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Associations between sensorimotor gating mechanisms and athletic performance in a variety of physical conditioning tests

Authors
  • Hormigo, Sebastian1, 2
  • Cardoso, Antonio1, 3, 4
  • Sancho, Consuelo1, 3, 5
  • López, Dolores E.1, 3, 6
  • Moreno, Carlos1, 4, 7
  • 1 University of Salamanca, Institute for Neuroscience of Castilla y Leon (INCYL), Salamanca, Spain , Salamanca (Spain)
  • 2 Drexel University, Department of Neurobiology and Anatomy, Philadelphia, USA , Philadelphia (United States)
  • 3 University of Salamanca, Institute of Biomedical Research of Salamanca (IBSAL), Salamanca, Spain , Salamanca (Spain)
  • 4 University of Salamanca, Department of Nursing and Physical Therapy, Salamanca, Spain , Salamanca (Spain)
  • 5 University of Salamanca, Department of Physiology and Pharmacology, Salamanca, Spain , Salamanca (Spain)
  • 6 University of Salamanca, Department of Cell Biology and Pathology, Salamanca, Spain , Salamanca (Spain)
  • 7 Area de Fisioterapia E.U. DE ENFERMERÍA Y FISIOTERAPIA, Calle del Donante de Sangre, s/n Campus Universitario “Miguel de Unamuno”, Salamanca, 37007, Spain , Salamanca (Spain)
Type
Published Article
Journal
European Journal of Applied Physiology and Occupational Physiology
Publisher
Springer-Verlag
Publication Date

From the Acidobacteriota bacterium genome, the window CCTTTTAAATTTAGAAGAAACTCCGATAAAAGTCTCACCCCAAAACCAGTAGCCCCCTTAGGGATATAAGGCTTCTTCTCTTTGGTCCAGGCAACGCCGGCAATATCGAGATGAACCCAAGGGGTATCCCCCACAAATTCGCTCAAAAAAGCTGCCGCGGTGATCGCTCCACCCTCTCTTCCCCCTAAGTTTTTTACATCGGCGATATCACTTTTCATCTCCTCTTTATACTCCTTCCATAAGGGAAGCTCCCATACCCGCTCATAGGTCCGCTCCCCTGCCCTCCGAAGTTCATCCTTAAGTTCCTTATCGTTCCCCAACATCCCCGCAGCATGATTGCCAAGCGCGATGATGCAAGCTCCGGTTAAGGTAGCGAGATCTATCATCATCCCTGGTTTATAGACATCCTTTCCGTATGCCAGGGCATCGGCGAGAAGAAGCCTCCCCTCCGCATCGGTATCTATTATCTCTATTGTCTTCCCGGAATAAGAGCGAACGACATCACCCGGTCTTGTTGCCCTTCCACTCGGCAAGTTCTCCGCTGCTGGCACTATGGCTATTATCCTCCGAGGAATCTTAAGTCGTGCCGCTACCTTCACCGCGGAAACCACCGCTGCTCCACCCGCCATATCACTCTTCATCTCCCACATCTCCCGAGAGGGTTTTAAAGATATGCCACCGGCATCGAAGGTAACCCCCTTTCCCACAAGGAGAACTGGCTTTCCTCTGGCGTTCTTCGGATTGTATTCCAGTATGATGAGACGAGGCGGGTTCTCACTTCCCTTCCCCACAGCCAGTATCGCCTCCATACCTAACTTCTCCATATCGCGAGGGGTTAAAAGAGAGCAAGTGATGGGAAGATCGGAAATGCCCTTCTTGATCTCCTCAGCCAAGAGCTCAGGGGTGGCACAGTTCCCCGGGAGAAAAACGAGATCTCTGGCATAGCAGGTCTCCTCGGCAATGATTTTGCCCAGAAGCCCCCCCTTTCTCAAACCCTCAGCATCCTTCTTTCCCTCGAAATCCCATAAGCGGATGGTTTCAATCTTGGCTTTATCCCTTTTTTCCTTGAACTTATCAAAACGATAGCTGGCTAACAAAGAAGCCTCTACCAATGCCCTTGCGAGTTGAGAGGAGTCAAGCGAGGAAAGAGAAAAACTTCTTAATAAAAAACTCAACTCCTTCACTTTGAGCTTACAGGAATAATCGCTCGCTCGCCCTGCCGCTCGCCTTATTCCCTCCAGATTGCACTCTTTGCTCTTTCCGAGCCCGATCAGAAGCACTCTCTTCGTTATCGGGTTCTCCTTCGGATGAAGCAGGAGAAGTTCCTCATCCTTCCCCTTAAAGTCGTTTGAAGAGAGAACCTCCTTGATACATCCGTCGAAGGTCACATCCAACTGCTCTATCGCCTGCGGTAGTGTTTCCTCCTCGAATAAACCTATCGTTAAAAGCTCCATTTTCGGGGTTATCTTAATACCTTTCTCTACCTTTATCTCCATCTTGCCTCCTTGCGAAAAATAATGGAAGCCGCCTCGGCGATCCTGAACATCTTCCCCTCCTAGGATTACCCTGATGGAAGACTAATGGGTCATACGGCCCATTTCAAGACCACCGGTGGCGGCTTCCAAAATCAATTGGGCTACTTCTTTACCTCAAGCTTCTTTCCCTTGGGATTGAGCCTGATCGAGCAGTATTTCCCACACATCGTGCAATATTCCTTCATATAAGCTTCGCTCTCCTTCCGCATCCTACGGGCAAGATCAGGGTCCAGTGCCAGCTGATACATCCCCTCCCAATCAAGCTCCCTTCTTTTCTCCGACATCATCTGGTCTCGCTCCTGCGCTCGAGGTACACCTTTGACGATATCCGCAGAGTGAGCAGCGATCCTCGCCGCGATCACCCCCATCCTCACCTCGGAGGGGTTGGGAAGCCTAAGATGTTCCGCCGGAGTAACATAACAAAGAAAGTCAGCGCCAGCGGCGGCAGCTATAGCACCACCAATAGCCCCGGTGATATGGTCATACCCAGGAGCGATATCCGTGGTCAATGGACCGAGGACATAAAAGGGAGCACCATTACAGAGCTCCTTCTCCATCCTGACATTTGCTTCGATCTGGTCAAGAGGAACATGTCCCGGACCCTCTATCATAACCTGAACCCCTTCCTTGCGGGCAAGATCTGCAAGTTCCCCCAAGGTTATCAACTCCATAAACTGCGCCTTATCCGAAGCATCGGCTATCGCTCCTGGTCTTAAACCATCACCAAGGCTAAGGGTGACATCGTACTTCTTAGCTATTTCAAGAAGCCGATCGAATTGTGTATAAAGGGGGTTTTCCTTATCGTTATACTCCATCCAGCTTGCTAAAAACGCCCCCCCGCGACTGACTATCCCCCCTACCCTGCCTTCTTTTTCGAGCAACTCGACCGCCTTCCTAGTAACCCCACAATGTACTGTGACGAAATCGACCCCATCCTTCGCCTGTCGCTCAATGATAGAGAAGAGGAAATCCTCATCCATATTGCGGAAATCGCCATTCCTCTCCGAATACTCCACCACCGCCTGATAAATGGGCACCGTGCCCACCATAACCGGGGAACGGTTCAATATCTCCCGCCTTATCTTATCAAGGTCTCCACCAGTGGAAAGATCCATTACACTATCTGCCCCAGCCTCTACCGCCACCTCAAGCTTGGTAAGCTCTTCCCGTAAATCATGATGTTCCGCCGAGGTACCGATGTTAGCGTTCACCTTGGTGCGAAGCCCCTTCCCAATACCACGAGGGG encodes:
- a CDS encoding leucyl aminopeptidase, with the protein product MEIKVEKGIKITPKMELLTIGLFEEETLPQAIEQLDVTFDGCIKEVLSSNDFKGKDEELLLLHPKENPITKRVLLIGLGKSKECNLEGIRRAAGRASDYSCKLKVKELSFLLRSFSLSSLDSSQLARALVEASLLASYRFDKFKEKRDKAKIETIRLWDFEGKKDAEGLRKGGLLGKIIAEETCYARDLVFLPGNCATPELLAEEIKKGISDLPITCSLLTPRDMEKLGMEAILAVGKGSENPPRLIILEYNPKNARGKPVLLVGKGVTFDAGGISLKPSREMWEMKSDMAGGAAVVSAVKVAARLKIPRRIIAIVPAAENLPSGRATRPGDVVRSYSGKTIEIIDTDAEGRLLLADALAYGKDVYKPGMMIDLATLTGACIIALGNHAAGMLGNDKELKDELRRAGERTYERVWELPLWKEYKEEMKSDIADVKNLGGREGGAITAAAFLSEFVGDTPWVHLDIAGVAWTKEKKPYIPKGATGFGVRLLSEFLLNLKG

Jan 28, 2019
Volume
119
Issue
4
Pages
921–932
Identifiers
DOI: 10.1007/s00421-019-04081-1
Source
Springer Nature
Keywords
License
Yellow

Abstract

PurposeThe elite athlete is fine-tuned all around to deliver favorable results in sporting events. In this study, we address the question of whether basic movements—such as reflexes—and heterogeneous attentional modulation components—such as sensorimotor gating mechanisms—are also tuned up to maximize the results of middle-distance runners in physical conditioning tests.MethodsWe selected an array of professional middle-distance runners and healthy counterparts that were submitted to measurement of (1) physical conditioning parameters, including somatotype, jump, strength, and flexibility tests; and (2) sensorimotor gating mechanisms, including acoustic startle reflex, prepulse inhibition, and habituation.ResultsOur results showed athletes scored better on the athletic tests compared to controls, as expected. They also exhibited a lower startle amplitude, while maintaining higher prepulse inhibition values. They reacted faster to the acoustic stimuli, and sex-related differences—found in controls—were not present in athletes. Our data also pointed out to substantial correlations between sensorimotor gating and physical conditioning parameters.ConclusionsAll in all, these data may point to physical conditioning-driven neural plasticity of brain sensorimotor gating circuits in charge of triggering involuntary movements to harness control and efficiency over reflexed muscle activity.

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